Lisa is a tourist in an ancient city. When she gets lost, she finds an old mansion in which to shelter. Soon she is sucked into a vortex of deception, debauchery and evil presided over by housekeeper Leandre. Written by
The film was shot without sound and the dialog was dubbed in after principle photography. Reportedly while directing the cast on the set Bava would play Rodrigo's "Concerto d'Aranjuez" to get the emotion he desired from the actors. See more »
I prefer ghosts to vampires, though. They're so much more human; they have a tradition to live up to. Somehow they manage to keep all the horror in without spilling any blood.
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As oft repeated here: the version titled "Lisa and the Devil" is the more serious of the two versions of this film. "Lisa" captures perfectly that nightmarish atmosphere that Italian filmmakers such as Bava and Argento seem to have such a knack for creating. This is one of the first films I ever saw that relied on visual narrative instead of a solid script to make its point, and even at an early age this really held my interest. Of course, the argument could also be made that this film suffers from slow pacing and a telegraphed conclusion, but I still think the movie is gorgeous, and Elke Sommer is a delight.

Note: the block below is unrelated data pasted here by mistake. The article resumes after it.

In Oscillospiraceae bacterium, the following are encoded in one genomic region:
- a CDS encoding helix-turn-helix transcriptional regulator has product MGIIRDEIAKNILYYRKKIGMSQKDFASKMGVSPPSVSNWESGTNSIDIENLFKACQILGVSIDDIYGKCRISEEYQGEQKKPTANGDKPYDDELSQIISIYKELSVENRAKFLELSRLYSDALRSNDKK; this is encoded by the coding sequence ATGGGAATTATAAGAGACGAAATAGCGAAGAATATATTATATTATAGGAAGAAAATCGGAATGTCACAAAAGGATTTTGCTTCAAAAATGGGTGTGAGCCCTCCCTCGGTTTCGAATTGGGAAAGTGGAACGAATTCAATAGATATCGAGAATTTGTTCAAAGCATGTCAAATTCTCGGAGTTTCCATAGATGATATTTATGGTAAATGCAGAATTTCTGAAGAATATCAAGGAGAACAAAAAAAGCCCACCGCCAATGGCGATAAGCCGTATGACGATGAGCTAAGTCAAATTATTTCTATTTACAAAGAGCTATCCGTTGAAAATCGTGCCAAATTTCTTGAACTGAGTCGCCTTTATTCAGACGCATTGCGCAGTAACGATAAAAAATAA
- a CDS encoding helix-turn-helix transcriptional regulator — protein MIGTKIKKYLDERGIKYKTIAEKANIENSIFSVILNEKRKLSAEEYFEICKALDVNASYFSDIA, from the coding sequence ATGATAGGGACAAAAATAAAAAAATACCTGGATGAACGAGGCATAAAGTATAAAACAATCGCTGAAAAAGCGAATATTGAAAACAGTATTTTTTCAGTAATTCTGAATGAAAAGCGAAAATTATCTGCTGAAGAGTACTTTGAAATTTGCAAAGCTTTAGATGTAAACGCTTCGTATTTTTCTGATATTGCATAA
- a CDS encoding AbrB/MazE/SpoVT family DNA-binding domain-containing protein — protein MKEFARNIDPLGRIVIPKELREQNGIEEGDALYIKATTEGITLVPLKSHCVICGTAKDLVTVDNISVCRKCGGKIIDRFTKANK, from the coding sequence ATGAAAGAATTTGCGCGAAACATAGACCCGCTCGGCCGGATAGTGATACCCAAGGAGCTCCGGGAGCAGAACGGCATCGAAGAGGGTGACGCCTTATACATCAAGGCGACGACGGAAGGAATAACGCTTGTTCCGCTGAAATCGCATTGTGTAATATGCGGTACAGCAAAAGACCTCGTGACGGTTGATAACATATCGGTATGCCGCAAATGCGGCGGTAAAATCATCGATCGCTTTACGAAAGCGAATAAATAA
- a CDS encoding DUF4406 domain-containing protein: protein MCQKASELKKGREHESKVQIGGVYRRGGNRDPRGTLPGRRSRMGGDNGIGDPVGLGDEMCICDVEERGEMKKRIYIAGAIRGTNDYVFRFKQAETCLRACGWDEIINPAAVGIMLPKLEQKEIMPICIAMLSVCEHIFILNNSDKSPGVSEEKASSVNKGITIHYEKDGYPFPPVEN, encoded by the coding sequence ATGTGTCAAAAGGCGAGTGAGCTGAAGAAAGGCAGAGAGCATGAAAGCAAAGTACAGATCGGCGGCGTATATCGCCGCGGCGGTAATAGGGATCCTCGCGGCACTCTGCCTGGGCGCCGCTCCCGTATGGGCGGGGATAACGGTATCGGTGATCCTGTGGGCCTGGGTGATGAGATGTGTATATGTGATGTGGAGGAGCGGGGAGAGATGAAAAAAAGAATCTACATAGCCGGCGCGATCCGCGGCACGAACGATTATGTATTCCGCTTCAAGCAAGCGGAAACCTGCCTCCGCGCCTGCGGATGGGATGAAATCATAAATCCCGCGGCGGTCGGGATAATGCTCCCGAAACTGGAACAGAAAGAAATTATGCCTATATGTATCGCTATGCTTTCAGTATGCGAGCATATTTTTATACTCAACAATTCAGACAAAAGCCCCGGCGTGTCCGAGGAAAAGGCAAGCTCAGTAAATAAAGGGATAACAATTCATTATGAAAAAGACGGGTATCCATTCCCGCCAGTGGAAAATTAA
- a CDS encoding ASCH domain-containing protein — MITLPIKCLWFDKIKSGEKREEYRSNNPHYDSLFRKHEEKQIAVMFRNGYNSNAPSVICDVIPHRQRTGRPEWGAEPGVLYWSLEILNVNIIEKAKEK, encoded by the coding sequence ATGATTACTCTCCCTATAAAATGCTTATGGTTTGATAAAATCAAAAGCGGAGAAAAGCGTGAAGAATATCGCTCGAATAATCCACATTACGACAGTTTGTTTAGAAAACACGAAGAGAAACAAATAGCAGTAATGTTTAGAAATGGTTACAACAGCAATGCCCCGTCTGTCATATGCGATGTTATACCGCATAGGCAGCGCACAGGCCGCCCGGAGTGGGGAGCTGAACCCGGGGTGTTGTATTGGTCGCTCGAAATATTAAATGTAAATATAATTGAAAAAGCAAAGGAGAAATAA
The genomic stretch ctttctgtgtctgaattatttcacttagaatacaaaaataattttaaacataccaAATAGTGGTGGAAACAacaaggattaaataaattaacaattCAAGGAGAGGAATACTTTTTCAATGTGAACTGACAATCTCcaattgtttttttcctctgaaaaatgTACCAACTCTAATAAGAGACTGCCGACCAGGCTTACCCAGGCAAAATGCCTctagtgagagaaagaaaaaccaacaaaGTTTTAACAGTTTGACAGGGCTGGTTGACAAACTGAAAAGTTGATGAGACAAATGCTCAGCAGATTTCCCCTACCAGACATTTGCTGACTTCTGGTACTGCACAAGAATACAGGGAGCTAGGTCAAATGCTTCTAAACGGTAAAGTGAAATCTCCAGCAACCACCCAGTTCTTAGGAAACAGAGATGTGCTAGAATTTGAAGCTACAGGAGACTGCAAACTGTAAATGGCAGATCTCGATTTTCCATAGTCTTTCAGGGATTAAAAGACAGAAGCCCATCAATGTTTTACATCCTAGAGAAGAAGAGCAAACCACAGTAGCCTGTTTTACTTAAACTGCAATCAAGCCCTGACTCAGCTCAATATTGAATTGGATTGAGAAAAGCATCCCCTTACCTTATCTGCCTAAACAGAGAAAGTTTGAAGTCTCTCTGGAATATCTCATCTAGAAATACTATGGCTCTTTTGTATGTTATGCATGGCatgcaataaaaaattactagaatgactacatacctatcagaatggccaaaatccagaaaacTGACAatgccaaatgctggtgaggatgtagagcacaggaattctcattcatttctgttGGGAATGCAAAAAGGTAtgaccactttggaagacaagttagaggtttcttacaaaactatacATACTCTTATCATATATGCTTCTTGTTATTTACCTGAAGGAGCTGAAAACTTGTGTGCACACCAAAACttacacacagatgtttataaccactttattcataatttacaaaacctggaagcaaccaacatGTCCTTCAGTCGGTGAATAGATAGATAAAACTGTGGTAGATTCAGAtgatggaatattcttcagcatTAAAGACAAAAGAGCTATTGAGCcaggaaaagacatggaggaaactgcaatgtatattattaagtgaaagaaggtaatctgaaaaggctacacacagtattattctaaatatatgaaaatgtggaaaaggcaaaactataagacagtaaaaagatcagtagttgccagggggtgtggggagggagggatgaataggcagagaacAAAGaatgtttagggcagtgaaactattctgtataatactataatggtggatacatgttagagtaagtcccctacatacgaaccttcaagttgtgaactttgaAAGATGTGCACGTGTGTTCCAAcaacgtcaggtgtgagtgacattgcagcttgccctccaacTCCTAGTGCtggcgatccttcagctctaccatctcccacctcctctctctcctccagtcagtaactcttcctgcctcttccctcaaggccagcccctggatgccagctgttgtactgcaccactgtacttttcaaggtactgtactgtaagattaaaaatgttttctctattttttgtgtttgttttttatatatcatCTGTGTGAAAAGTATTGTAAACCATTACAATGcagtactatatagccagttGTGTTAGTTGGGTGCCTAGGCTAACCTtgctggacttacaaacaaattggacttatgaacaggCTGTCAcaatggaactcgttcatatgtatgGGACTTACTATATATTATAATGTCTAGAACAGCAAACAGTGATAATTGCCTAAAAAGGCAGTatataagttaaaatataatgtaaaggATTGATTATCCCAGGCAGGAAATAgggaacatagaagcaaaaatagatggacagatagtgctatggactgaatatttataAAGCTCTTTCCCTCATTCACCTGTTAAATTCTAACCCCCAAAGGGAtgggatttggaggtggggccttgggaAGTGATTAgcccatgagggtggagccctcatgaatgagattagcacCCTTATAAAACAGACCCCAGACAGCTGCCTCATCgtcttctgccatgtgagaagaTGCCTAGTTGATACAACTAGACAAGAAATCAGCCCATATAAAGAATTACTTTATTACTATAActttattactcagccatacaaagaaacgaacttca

But don't let that stop you from checking out "House of Exorcism", either! This takes the film to the other end of the spectrum, exploiting the loose narrative by forcing a possession plot that finds Elke's character now confined to a hospital bed doing her best Linda Blair impression. Everyone involved with the making of these scenes had to have known they were trashy, including Elke herself, so it's a riot to see how game she was to go over the top. She just cuts loose & goes for it, mugging for the camera, vomiting toads, and dripping lots of green bile (natch).
Compared to "Lisa and the Devil", "House of Exorcism" is an absolute abomination, but the producer was a demented genius in forcing the issue of the possession subplot, since the film in its original form was far too "art house" to make any money on the drive-in circuit. If you get ahold of the special edition DVD with both cuts of the film on it, be sure to listen in to the commentary track, which features some great chat from Alfred Leone (the film's producer) and Elke Sommer herself. The opportunity to view both versions of the film gives the viewer a unique opportunity to experience two radically different visions of one film: first as a sumptuously filmed dreamlike masterpiece, then as a masterpiece defiled, hacked to pieces for an exploitation thrill.
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